Many a client have come to me with misinformation about the relationship between “Parental Alienation” and Family Court. Parents proclaim those words and expect them to somehow work magic, like custody’s own “abracadabra alacazam.” POOF! Their worries are over because clearly the other parent is alienating the child, so there should be a complete change of custody.
While parental alienation is a very real thing, it’s one of the most difficult to address in Family Court. It is not a magic phrase.
As with everything presented to the court, there must be evidence. Parental alienation is very difficult to prove. We rarely find admissible, clear evidence to support the allegation. A parent may feel the evidence exists, but it’s important to remember that a judge doesn’t have a frame of reference, let alone a history with the family and the relationships therein. What seems crystal clear to a mother or father can be quite murky to a judge.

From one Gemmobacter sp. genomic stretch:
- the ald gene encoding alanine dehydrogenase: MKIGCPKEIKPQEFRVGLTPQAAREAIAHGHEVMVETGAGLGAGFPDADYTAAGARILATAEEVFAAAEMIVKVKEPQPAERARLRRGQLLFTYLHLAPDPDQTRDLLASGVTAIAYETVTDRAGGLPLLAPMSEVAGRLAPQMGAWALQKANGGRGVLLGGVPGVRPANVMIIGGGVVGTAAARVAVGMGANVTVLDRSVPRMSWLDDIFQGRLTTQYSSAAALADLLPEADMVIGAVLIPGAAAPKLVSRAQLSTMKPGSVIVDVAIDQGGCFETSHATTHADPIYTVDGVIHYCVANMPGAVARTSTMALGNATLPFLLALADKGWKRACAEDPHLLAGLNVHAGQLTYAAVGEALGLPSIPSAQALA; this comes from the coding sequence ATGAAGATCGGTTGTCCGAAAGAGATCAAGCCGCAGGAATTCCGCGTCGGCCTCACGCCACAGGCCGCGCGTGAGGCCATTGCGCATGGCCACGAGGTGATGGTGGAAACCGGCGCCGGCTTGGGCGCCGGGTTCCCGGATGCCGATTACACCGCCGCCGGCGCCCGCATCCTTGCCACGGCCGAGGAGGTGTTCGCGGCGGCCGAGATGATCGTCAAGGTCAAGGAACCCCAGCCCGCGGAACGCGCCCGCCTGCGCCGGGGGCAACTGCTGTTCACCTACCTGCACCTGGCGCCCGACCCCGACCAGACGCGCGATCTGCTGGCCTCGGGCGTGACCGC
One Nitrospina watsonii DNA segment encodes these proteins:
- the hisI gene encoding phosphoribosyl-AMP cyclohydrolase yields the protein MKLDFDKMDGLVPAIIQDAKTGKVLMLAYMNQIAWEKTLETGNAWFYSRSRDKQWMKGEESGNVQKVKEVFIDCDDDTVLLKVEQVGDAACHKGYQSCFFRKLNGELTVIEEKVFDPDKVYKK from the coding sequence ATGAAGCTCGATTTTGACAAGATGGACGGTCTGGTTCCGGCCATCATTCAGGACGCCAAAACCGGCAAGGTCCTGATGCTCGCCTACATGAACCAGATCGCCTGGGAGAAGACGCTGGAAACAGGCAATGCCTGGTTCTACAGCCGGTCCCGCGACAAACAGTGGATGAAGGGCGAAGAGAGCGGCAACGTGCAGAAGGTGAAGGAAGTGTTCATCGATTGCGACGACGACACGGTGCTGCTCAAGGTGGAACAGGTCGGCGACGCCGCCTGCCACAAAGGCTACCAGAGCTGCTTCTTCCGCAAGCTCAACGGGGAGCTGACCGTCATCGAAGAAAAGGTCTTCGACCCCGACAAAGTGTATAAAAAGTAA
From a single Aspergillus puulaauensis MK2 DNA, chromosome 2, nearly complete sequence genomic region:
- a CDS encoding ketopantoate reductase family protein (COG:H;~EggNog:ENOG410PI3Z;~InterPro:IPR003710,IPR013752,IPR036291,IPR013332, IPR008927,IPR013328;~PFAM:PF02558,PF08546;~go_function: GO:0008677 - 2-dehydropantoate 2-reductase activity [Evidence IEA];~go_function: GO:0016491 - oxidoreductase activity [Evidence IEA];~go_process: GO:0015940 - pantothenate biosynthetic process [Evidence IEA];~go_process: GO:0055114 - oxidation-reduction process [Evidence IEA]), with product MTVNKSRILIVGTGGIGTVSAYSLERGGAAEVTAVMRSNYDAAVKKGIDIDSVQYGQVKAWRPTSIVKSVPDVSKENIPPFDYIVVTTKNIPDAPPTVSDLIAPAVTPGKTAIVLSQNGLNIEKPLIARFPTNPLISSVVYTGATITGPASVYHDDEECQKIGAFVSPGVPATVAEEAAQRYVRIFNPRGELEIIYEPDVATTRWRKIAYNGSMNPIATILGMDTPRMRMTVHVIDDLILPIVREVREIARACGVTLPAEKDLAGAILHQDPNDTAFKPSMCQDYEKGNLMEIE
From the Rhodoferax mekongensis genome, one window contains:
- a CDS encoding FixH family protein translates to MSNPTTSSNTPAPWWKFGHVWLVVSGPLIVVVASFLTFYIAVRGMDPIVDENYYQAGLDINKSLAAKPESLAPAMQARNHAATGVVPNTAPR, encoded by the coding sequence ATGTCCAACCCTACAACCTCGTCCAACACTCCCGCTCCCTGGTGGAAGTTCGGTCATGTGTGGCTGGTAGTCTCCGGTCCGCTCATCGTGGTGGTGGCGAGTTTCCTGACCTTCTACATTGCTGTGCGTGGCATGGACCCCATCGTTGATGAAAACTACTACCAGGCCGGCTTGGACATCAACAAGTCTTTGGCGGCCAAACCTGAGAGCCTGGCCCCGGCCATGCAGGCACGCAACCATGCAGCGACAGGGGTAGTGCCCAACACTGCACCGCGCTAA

If there really is parental alienation occurring in a case, it’s best to have a mental health professional assess the situation. Talk to the child. Talk to the parents. Understand the conflict. It could very well be alienation. If it is, having an expert suggest it to the court is exactly the type of credible evidence that would need to be shown.